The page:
Referring to FIG. 8, a modification which functions similarly to that heretofore described is illustrated. As there illustrated, the connector comprises a hollow sleeve or body 20, having a cavity 20a. The ends of the body are provided with ball and socket joints, respectively. Since these joints are identical, only the parts of the one on the left end of the body are referred to in detail, the corresponding parts of the joint on the right end of the body being designated by like reference numerals with the suffix a. In the left end of the body is a plug 21 having an outwardly concave spherical socket seat 22 against which a ball 23 seats to prevent its being moved inwardly axially of the body 20. The ball 23 has a neck 24 threaded for connection to an external fitting. A clamping cap 25 is threadably connected to the plug 21 and has an inwardly concave spherical socket seat 26 which seats against the ball to prevent the ball from moving outwardly from the body. The seats 22 and 26 provide a socket which normally fits the ball with operating clearance so that the ball can be rocked to adjusted positions about its center. The plug 21 and cap 25 can be drawn together to clamp the ball in selected adjusted positions, when desired, merely be tightening the cap 25.
The ball 23 has an internal cavity 27 which opens at the inner end of the ball and, at its opposite end opens into an axial bore 28 in the neck 24.
A flexible imperforate tube 29, of suitable plastic composition, extends through the body 20. An end portion of the tube 29 extends through the cavity 27, and through the bore 28 with a slip fit, and protrudes at its outer end beyond the outer end of the neck 24. The neck 24 is threadably connected to a fitting 30 having a bore 31 and a coaxial communicating bore 32 of larger diameter than the bore 31 and thereby providing a shoulder 33 between the bores. The protruding end of the tube 29 is fitted with an internal annular reinforcing annulus or expander 34 and is engaged on its outer surface by a companion threaded collar 35 by which the end of the tube is clamped against the shoulder 33 in seal fitting relation. Consequently, liquid can pass into and out of the tube 29 to any device to which it is to be supplied without escaping into the body cavity 20a or onto the companion mating surfaces of the ball 23 and socket seats 22 and 26.
As mentioned, the parts at the opposite end of the body 20 may be identical with those above described, except insofar as a fitting 36, comparable to the fitting 30, may be modified for connection to a different device with which the connector is to be associated.
For example, the tube 29, at its opposite end, may extend beyond the annular expander 34a and collar 35a and through the fitting 36 so that its open end will be disposed at the bottom of a container 37 to which the fitting 36 is attached.
In FIG. 8, the left end of the connector is connected to a spray gun, indicated at 38. Since, in some cases, it may be desirable to rotate the gun about the axis of its inlet, and hence about the axis of the neck 24 and fitting 30, while the ball is clamped in fixed position in its socket, a quickly detachable swivel connection may be provided between the fitting 36 and the gun 38. The swivel connection may be a conventional one comprising a sleeve 40 which is threadably connected to the outer end of the fitting 30. A washer 41 provides a seal between a shoulder in the sleeve 40 and the outer end of the fitting 30. The sleeve 40 carries a plurality of radially movable detents 42 which are movable into an axial connecting bore 43 in the sleeve 40 by a cam 44 carried by an external annulus 45 which is spring biased by a spring 46 to a position to hold the detents in locking position wherein they protrude into the bore 43.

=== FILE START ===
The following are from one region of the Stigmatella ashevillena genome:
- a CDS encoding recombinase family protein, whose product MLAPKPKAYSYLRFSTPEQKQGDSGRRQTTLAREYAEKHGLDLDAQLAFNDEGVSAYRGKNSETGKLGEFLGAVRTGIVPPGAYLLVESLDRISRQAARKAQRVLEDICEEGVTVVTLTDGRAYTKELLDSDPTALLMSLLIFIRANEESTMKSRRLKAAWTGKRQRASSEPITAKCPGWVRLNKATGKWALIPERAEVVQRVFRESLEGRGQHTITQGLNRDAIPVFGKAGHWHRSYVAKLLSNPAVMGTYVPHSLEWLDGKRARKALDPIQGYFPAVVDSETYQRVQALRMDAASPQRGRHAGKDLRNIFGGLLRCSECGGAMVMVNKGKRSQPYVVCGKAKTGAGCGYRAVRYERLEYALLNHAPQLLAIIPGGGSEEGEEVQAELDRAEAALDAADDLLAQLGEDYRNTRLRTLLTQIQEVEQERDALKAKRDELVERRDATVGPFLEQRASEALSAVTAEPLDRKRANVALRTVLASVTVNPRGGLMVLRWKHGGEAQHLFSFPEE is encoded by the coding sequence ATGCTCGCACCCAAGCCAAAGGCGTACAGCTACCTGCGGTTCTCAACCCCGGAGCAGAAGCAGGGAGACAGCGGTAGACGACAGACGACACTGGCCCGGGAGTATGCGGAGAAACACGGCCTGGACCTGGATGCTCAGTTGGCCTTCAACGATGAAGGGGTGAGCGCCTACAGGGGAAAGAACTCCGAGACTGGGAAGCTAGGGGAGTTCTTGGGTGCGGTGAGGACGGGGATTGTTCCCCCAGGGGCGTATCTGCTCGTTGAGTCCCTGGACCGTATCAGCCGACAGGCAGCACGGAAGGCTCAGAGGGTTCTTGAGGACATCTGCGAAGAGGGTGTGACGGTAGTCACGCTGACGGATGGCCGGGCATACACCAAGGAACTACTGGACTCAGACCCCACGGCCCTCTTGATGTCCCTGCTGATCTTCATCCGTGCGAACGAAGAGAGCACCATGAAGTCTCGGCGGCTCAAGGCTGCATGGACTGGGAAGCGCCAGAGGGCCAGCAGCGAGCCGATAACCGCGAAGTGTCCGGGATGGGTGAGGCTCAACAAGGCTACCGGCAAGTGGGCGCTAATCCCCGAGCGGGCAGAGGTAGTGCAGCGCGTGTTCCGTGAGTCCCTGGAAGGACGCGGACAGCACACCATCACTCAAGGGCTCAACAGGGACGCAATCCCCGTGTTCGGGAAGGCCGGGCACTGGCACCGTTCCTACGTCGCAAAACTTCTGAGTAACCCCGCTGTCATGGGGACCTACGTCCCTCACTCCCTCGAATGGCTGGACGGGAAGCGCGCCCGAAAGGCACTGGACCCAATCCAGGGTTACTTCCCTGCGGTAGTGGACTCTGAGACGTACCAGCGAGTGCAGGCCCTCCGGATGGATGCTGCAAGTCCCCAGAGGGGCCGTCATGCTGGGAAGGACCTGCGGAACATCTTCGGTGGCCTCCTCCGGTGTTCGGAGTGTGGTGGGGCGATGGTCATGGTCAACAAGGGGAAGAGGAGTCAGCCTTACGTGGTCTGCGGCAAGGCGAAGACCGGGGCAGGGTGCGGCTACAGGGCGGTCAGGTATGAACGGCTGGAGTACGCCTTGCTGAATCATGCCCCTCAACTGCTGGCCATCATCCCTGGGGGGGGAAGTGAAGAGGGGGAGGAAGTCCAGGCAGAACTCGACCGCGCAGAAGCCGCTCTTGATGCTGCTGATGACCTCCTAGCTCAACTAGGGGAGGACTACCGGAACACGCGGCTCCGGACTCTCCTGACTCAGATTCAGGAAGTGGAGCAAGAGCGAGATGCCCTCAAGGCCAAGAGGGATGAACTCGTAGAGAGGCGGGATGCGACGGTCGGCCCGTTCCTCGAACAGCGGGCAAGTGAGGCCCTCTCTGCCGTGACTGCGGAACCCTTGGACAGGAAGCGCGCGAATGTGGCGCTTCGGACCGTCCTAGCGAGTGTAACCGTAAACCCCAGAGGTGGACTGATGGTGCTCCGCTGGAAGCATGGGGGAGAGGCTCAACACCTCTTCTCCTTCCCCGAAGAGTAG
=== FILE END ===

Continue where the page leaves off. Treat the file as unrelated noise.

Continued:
A complementary connector part 47, threaded at its outer end for connection to the gun 38, is detachably connected to the sleeve 40 by the detents 42. For this purpose the part 47 has a neck 48 which has an annular locking shoulder 49 behind which the detents can engage for holding the part 47 connected to the sleeve 40. The shoulder 49 is positioned endwise of the neck 48 a distance such that the end of the neck 48 is in pressure seated sealing contact with the washer 41 when the shoulder 49 abuts the detents 42. The outer surface of the neck 48, near its inner end, is bevelled so that upon insertion of the neck it cams the detents 42 radially outwardly out of the path of the neck while the annulus 45 is being held to right, against the bias of the spring 46. Upon release and return of the annulus 46, to the left, by the spring 46, the cam 44 biases the detents radially inwardly so that, if the neck is fully inserted, they are moved behind the shoulder 49 and secure the part 47 in connected relation to the sleeve 40, and hence to the connector.
While the form of the invention used for purposes of illustration shows the sockets in the body and the balls connected to extraneous equipment, obviously the ball and socket joints can be reversed, the balls being rigid with the body and the sockets connected to the extraneous equipment.
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|U.S. Classification||285/146.1, 222/372, 222/536, 239/587.3, 222/383.3, 285/261|
|International Classification||F16L27/04, B05B7/24, F16L33/22, F16L27/047, F16L37/23|
|Cooperative Classification||F16L27/047, F16L27/04, F16L33/22, F16L37/23, B05B7/2408|
|European Classification||F16L27/047, B05B7/24A3A, F16L33/22, F16L37/23, F16L27/04|